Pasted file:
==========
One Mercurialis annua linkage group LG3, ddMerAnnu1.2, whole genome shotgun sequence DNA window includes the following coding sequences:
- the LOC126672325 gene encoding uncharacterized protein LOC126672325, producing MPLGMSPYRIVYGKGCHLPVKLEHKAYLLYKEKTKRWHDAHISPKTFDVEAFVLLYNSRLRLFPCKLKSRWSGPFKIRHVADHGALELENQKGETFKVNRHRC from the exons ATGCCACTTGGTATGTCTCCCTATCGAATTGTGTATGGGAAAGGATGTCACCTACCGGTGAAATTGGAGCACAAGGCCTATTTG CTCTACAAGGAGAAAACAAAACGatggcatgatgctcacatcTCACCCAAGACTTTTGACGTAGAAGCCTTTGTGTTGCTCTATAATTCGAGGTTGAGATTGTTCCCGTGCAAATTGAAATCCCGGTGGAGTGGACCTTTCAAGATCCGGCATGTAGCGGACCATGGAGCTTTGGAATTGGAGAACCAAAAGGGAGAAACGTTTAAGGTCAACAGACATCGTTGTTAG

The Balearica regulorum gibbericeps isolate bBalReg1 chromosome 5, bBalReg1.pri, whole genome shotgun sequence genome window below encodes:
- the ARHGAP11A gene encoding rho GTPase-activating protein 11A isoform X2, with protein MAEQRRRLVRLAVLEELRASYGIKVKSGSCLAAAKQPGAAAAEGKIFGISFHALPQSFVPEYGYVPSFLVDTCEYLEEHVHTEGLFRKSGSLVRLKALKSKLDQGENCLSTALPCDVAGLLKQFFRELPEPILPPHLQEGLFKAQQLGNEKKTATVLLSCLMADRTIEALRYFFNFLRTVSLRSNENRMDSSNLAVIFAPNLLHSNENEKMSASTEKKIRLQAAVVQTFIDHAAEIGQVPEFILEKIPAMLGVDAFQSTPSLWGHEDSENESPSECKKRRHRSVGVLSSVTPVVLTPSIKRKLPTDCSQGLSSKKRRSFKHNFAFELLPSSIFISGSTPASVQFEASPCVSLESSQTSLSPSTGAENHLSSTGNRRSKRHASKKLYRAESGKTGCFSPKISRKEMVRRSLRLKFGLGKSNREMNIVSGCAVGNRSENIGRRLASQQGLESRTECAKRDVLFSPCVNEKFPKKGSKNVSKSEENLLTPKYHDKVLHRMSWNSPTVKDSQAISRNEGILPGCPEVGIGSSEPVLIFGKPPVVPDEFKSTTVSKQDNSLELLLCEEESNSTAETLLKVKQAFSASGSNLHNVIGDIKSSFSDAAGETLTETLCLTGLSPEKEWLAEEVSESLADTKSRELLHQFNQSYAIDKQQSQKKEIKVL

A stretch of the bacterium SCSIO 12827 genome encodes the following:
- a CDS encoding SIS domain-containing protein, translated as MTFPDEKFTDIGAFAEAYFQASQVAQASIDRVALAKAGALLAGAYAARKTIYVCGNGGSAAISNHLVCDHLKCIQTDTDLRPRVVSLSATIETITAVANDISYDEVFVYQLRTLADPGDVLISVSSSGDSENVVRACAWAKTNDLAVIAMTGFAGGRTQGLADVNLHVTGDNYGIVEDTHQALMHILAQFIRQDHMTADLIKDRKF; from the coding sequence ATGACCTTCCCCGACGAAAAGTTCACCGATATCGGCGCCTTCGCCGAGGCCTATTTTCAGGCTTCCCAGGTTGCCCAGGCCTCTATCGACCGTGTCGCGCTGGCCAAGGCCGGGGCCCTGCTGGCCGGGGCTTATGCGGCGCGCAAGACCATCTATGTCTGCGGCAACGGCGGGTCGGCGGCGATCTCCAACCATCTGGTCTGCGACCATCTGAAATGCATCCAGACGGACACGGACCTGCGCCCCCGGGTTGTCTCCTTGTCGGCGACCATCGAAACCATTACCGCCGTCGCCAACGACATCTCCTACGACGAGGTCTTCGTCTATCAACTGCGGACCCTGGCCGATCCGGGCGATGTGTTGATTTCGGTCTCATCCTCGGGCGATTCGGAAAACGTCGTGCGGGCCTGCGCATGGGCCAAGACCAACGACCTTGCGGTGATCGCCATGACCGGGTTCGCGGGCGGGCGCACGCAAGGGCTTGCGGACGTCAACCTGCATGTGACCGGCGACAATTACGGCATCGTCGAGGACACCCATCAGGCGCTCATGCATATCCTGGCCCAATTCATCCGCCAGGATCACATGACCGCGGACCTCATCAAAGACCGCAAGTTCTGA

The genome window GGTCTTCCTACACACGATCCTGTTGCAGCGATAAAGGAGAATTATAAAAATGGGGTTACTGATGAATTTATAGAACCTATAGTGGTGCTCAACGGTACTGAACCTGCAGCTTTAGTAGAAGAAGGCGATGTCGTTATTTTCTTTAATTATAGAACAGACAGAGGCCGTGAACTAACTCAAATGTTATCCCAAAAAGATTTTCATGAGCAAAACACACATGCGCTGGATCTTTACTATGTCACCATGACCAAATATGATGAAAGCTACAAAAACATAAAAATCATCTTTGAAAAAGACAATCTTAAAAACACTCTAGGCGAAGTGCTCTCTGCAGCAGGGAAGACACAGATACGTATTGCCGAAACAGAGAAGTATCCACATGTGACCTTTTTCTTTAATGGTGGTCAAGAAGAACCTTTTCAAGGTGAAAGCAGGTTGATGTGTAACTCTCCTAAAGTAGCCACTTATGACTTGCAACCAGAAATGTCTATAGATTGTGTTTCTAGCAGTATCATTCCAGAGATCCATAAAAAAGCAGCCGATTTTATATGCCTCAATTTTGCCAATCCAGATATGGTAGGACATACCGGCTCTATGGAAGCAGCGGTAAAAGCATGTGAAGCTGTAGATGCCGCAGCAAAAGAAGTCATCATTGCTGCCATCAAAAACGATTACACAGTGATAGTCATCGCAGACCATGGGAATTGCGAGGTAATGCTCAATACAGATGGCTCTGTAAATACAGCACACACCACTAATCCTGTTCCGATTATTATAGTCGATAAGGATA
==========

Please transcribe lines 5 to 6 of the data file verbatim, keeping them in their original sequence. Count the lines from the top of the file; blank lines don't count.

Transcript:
A stretch of the bacterium SCSIO 12827 genome encodes the following:
- a CDS encoding SIS domain-containing protein, translated as MTFPDEKFTDIGAFAEAYFQASQVAQASIDRVALAKAGALLAGAYAARKTIYVCGNGGSAAISNHLVCDHLKCIQTDTDLRPRVVSLSATIETITAVANDISYDEVFVYQLRTLADPGDVLISVSSSGDSENVVRACAWAKTNDLAVIAMTGFAGGRTQGLADVNLHVTGDNYGIVEDTHQALMHILAQFIRQDHMTADLIKDRKF; from the coding sequence ATGACCTTCCCCGACGAAAAGTTCACCGATATCGGCGCCTTCGCCGAGGCCTATTTTCAGGCTTCCCAGGTTGCCCAGGCCTCTATCGACCGTGTCGCGCTGGCCAAGGCCGGGGCCCTGCTGGCCGGGGCTTATGCGGCGCGCAAGACCATCTATGTCTGCGGCAACGGCGGGTCGGCGGCGATCTCCAACCATCTGGTCTGCGACCATCTGAAATGCATCCAGACGGACACGGACCTGCGCCCCCGGGTTGTCTCCTTGTCGGCGACCATCGAAACCATTACCGCCGTCGCCAACGACATCTCCTACGACGAGGTCTTCGTCTATCAACTGCGGACCCTGGCCGATCCGGGCGATGTGTTGATTTCGGTCTCATCCTCGGGCGATTCGGAAAACGTCGTGCGGGCCTGCGCATGGGCCAAGACCAACGACCTTGCGGTGATCGCCATGACCGGGTTCGCGGGCGGGCGCACGCAAGGGCTTGCGGACGTCAACCTGCATGTGACCGGCGACAATTACGGCATCGTCGAGGACACCCATCAGGCGCTCATGCATATCCTGGCCCAATTCATCCGCCAGGATCACATGACCGCGGACCTCATCAAAGACCGCAAGTTCTGA